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Eastern Gorilla (V2).jpg

The eastern gorilla (Gorilla beringei) is a critically endangered species of the genus Gorilla and the largest living primate. At present, the species is subdivided into two subspecies. The eastern lowland gorilla or Grauer’s gorilla (G. b. graueri) is more populous, at about 3,800 individuals. The eastern gorilla is a large hominid with a large head, broad chest, and long arms. It has a flat nose with large nostrils. The face, hands, feet and breast are bald. The fur is mainly black, but adult males have a silvery "saddle" on their back. When the gorilla gets older, the hair on the saddle of the back becomes white, much like the gray hair of elderly people. This is why the older males are called silverbacks. Males are much larger than females. A full-grown male eastern gorilla typically weighs 140–205.5 kg (309–453 lb) and stands 1.7 m (5.6 ft) upright and a female typically weighs 90–100 kg (200–220 lb) and stands 1.5 m (4.9 ft) tall. The tallest silverback recorded was a 1.95-metre (6.4 ft) individual shot in Alimbongo, northern Kivu in May 1938. The heaviest gorilla recorded was a 1.83-metre (6.0 ft) silverback shot in Ambam, Cameroon, which weighed 267 kilograms (589 lb), although the latter area is within the range of the western gorilla, far outside that of the eastern gorilla. Eastern gorillas are herbivorous, with a heavily foliage based diet, due to lack of available fruit in their habitats. They have smaller home ranges than western gorillas as foliage is more abundant than fruit. They are diurnal but the majority of foraging occurs in the morning and late afternoon. At night, they build nests by folding over vegetation, usually on the ground.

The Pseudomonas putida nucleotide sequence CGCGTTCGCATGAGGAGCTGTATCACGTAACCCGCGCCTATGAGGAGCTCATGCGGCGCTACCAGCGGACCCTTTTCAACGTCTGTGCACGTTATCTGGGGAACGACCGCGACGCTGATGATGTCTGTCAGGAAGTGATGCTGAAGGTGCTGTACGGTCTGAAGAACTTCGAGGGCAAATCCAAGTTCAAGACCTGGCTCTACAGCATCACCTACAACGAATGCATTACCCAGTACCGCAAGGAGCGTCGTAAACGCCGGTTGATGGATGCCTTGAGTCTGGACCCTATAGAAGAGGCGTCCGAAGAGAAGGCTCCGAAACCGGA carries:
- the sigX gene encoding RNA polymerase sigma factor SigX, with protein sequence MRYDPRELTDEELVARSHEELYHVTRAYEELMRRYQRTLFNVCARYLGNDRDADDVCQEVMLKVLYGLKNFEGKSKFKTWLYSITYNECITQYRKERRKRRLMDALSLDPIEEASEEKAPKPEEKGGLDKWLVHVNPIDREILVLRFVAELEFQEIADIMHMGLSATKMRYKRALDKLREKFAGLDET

Eastern Gorilla Subspecies

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